Orange County’s COVID-19 hospitalizations and infection rates continued mounting, with the county logging 19 additional fatalities, according to the latest data released by the Orange County Health Care Agency.
Patients hospitalized with COVID-19 climbed from 249 on Tuesday to 258 on Wednesday and 277 as of Thursday, while the number of intensive care unit patients remained at 34.
Officials cannot determine how many of the patients currently hospitalized were admitted directly for COVID-19 or tested positive while being treated for another ailment.
But from June 1-29, there have been 118 unvaccinated patients admitted directly for COVID-19, while 24 were vaccinated, agency officials said.
County health officials said 83.3% of the patients are unvaccinated and 87.1% of ICU patients are unvaccinated.
The county has 23.3% of its ICU beds available, above the 20% level when officials become concerned.
The county’s testing positivity rate increased from 16.4% Wednesday to 17%, and ticked up from 16.4% to 17.4% in the health equity quartile, which measures the communities hardest hit by the pandemic.
The county’s daily case rate per 100,000 people is 34.2 on a seven-day average with a seven-day lag, and 33.3 for the adjusted rate, also with a seven-day average and seven-day lag.
Andrew Noymer, an epidemiologist and UC Irvine professor of population health and disease prevention, told City News Service Friday, “It’s more of the same — drip, drip, drip in the wrong direction. We’re continuing to move in the wrong direction.”
Noymer added that the county hasn’t “found the peak yet. We’re in a new wave.”
Noymer advised residents to wear masks while indoors.
“The best time to start masking in low-stakes environments would be yesterday, and the next best time is right now,” he said. “And when I say low stakes I mean picking up milk at the grocery store. Picking up some orange juice at Albertsons is not worth the risk (of going unmasked).”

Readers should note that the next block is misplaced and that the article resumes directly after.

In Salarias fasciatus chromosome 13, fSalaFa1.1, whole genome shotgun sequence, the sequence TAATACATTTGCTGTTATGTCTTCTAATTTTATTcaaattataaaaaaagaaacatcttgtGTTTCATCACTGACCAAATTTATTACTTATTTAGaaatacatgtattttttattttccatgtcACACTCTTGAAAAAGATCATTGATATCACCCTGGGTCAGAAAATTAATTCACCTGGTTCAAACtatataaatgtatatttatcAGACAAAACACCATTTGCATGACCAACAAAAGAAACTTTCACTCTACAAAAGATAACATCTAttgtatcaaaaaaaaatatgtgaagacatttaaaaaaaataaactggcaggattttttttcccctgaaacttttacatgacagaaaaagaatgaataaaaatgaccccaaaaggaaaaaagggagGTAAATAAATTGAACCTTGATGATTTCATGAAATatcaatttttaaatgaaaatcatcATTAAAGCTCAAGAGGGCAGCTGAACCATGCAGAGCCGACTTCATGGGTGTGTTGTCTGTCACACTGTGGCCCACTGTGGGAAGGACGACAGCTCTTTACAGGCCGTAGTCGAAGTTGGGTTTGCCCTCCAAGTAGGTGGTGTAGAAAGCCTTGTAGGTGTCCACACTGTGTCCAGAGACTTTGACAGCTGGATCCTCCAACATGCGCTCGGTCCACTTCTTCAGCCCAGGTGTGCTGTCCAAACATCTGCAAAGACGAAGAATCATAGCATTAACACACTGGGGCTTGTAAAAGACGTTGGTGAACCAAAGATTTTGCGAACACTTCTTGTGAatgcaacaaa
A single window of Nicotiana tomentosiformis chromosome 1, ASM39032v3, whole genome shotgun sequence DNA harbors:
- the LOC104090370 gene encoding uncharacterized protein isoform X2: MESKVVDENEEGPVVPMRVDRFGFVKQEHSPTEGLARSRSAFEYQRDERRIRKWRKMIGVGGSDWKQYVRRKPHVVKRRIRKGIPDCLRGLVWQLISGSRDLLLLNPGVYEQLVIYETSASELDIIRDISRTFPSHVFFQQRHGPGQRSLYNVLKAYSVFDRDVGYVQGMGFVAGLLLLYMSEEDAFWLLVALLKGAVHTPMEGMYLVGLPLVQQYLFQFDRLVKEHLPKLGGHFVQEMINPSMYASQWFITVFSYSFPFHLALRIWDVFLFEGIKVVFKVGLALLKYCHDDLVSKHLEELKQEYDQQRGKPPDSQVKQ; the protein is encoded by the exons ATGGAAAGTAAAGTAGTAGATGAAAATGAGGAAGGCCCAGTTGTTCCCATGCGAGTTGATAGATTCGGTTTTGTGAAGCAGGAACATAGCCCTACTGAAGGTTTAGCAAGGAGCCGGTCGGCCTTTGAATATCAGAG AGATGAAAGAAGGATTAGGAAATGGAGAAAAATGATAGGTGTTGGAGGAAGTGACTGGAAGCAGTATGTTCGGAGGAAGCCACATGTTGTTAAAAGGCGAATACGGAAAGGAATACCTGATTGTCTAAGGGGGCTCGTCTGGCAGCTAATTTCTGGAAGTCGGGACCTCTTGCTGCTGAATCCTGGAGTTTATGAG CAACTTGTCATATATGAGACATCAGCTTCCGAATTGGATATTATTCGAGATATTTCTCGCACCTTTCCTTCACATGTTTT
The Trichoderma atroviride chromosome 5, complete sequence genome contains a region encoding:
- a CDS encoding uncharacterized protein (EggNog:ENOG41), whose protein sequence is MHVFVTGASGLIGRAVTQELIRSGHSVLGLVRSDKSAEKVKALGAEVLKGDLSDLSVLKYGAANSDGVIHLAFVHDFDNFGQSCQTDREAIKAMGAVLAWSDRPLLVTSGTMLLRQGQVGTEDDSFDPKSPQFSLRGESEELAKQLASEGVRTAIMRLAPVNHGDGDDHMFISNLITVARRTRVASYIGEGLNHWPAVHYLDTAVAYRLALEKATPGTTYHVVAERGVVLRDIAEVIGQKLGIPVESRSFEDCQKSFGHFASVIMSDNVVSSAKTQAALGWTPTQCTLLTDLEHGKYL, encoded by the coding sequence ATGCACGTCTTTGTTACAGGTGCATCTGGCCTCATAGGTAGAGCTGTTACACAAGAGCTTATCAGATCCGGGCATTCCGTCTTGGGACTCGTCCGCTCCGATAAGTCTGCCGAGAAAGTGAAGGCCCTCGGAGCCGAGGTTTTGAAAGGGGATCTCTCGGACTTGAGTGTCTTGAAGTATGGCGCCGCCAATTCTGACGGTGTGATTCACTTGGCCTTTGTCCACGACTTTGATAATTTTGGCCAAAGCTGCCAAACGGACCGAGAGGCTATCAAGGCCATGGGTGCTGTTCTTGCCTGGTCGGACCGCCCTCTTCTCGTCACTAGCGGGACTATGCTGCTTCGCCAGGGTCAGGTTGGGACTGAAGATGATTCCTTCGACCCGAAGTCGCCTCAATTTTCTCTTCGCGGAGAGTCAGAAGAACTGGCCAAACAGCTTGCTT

The county logged 4,583 more infections Tuesday through Thursday, raising the cumulative case count to 611,300. The 19 newly logged fatalities increased the overall death toll to 7,145.
A dozen of the fatalities occurred in June, raising last month’s death toll to 39. One occurred in May, increasing that month’s death toll to 33. One death happened in April, increasing that month’s death toll to 34. One death happened in February, increasing that month’s death toll to 343, and two happened in October.
The OCHCA provides regular COVID updates on Tuesdays and Fridays.
The case rate per 100,000 people for fully vaccinated residents who have received a vaccine booster went from 36.9 June 26 to 36.4 to July 3, the latest data available show. The case rate for residents fully vaccinated with no booster went from 22 to 21.4, and from 36.7 to 35.5 for residents not fully vaccinated.
The number of vaccines administered in Orange County increased from 2,326,588 to 2,328,630, according to data released Wednesday. That number includes an increase from 2,187,900 to 2,189,959 residents who have received the two-dose regimen of vaccines from Pfizer or Moderna. The county has also logged 200,336 residents who received one of two shots of Pfizer or Moderna.